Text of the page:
Reflective reasoning is clearly not their strongest point. They threaten mayhem at the least prompting. They profess that they are peaceful and have actually tried to reflect this peaceful nature in their actions, as they have never been accused of armed-violence by the security agencies. But their rhetoric is far from peaceful.
Name it, and they will curse it. They clearly have scant regard for the more reflective Obierikas in the Igbo nation. For them these people are saboteurs and turncoats and deserve nothing but contempt. The Obierika school of thought is comprised of a motley crowd of intellectuals, pseudo intellectuals, Igbo elite and wise old men who have seen war first hand and do not have the stomach for any type of crisis.
Unlike the Okonkwo group that has a military style command structure, with Nnamdi Kanu as the supreme leader. The Obierika group has no defined leader, but has several champions.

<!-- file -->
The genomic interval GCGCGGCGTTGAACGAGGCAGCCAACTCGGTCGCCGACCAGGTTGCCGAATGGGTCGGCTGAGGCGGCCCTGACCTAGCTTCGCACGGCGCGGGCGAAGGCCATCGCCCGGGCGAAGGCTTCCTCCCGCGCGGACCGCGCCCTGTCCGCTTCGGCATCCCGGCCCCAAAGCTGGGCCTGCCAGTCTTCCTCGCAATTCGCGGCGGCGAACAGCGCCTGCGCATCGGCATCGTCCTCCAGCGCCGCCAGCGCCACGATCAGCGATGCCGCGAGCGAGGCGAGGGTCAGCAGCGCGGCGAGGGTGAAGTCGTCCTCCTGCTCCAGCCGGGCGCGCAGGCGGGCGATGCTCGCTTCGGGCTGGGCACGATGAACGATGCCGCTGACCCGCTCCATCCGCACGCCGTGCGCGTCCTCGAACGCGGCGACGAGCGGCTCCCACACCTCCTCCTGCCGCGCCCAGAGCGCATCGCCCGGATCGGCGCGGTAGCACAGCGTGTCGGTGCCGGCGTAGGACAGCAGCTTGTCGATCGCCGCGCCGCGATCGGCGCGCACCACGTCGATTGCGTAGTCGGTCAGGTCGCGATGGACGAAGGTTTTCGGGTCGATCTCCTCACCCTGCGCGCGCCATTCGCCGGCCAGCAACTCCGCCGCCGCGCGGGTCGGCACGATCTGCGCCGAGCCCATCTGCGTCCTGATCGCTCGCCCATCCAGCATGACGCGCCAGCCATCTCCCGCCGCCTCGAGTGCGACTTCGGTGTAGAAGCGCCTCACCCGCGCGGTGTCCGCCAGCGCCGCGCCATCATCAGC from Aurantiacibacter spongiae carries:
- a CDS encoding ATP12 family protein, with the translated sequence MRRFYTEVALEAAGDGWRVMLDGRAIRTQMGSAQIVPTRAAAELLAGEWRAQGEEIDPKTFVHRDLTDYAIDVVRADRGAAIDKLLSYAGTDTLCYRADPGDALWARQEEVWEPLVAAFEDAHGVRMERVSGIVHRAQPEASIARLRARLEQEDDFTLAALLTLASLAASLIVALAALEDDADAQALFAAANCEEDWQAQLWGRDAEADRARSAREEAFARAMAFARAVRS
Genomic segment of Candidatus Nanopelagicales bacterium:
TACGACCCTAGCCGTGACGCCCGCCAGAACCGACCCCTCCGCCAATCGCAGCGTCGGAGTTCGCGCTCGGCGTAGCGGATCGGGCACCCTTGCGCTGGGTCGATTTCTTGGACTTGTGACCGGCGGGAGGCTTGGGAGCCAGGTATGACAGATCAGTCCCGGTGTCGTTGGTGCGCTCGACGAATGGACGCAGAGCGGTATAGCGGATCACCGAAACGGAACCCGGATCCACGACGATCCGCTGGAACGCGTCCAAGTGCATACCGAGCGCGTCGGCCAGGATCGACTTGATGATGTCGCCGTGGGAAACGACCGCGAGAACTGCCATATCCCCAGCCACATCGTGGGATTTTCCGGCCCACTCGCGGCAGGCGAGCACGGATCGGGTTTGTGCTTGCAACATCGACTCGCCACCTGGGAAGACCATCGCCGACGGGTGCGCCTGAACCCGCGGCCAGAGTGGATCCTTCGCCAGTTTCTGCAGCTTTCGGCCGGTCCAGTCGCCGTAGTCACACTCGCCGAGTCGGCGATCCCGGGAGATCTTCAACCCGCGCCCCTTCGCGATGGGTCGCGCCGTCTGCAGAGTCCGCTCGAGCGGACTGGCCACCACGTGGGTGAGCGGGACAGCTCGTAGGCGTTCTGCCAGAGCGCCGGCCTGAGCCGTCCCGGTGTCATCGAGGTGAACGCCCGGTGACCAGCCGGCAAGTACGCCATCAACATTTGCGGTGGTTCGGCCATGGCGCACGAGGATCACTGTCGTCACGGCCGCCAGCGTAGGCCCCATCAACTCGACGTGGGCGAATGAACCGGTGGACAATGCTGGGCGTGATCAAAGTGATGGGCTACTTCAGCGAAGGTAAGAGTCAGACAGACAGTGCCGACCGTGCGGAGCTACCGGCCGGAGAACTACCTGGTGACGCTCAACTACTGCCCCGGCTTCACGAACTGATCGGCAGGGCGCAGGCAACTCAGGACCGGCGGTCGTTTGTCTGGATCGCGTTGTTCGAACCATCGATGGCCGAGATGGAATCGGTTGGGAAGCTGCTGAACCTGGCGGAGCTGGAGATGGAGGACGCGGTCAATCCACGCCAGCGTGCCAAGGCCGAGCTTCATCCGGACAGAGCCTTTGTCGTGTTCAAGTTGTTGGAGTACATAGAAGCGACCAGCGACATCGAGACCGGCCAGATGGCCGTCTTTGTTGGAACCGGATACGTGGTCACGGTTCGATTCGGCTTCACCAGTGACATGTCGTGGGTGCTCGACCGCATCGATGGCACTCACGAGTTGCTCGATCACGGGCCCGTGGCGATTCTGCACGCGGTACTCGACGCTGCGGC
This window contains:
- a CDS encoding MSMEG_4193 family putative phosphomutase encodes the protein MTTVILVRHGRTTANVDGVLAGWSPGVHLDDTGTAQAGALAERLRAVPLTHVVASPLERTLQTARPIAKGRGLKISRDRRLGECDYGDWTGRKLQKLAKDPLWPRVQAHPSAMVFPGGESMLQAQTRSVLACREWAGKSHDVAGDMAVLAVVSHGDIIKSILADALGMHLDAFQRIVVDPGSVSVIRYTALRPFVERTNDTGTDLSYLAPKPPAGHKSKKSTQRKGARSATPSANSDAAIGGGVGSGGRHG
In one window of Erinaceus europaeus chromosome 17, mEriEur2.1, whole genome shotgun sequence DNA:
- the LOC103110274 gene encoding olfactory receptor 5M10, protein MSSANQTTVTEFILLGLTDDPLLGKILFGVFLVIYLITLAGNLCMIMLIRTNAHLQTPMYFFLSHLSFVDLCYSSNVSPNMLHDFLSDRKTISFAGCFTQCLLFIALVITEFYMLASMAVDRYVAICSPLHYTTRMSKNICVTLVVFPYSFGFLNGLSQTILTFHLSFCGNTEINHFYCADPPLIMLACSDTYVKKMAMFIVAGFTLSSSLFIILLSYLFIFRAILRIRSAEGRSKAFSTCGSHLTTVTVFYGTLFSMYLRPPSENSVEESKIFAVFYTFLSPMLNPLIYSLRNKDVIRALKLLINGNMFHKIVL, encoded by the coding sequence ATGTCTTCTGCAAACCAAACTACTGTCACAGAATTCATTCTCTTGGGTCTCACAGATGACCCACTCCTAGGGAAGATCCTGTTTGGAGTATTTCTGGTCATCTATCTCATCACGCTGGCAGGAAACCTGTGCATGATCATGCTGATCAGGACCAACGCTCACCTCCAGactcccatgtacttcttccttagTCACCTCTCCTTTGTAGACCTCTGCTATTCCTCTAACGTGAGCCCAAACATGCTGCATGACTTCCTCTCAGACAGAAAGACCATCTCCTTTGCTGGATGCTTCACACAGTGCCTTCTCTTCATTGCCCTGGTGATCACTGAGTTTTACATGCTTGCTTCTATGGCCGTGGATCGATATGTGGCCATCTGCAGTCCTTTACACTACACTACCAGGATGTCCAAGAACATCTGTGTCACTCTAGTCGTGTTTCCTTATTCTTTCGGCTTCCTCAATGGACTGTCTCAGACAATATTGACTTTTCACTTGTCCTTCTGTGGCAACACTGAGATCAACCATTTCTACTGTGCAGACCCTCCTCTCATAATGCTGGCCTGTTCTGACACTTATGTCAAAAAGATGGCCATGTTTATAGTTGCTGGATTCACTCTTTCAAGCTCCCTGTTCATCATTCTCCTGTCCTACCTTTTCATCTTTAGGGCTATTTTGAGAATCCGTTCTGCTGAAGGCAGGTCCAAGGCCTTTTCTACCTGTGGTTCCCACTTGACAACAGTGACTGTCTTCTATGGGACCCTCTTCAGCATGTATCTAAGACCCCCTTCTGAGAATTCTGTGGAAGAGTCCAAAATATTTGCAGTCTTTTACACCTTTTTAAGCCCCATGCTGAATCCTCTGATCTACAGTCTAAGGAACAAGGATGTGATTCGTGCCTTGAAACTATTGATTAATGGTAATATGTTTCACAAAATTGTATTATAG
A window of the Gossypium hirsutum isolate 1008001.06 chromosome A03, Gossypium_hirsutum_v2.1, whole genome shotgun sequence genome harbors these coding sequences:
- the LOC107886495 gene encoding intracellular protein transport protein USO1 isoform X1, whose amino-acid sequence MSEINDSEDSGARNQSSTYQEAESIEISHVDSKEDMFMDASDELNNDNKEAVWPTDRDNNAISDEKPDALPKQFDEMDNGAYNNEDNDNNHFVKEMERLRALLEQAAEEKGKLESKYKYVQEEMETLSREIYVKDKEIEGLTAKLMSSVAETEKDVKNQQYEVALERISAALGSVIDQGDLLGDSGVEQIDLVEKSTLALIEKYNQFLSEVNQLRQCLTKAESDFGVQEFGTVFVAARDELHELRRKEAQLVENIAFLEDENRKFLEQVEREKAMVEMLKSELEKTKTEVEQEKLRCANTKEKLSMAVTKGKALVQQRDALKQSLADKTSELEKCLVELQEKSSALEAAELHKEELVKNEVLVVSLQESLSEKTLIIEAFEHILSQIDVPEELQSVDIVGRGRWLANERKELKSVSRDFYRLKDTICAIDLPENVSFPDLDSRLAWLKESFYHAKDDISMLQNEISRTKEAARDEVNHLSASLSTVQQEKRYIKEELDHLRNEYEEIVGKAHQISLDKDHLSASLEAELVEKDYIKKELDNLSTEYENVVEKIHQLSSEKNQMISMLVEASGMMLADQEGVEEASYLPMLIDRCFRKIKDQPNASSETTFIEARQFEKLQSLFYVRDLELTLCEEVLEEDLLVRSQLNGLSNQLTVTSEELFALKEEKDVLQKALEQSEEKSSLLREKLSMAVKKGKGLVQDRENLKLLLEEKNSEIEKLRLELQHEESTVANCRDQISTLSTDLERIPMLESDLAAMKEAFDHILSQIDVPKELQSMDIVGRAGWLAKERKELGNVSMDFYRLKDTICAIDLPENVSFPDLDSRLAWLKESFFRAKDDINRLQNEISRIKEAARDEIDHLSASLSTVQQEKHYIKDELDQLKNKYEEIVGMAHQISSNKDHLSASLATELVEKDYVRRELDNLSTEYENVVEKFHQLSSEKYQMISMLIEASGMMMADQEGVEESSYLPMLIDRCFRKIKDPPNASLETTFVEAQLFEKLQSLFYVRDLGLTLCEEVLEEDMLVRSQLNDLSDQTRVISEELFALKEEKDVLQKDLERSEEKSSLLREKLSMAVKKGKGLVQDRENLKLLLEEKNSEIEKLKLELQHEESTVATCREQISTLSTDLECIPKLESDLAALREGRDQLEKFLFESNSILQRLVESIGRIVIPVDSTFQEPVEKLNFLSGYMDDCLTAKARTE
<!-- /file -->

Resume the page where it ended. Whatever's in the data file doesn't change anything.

The nearest person to a leader is the highly urbane Ohaneze leader, John Nnia Nwodo and his celebrated gift of the garb. This struggle between these two distinct approaches to grave national issues is not a peculiarly Igbo thing. Unfortunately, the panacea to reducing their anger was the act of state of allowing them access to huge state funds.
That at least guaranteed peace. In the South West, following the triumphalism of the elections, the Obierikas are in firm control. The recognised leaders of the Okonkwo school of thought lost out in the popular vote and can hardly afford a whimper. This same struggle, but this time cloaked with religious garb best defined the emergence of Boko Haram in the North East. The elite the Obierikas kept mute whilst the Okonkwos ran riot.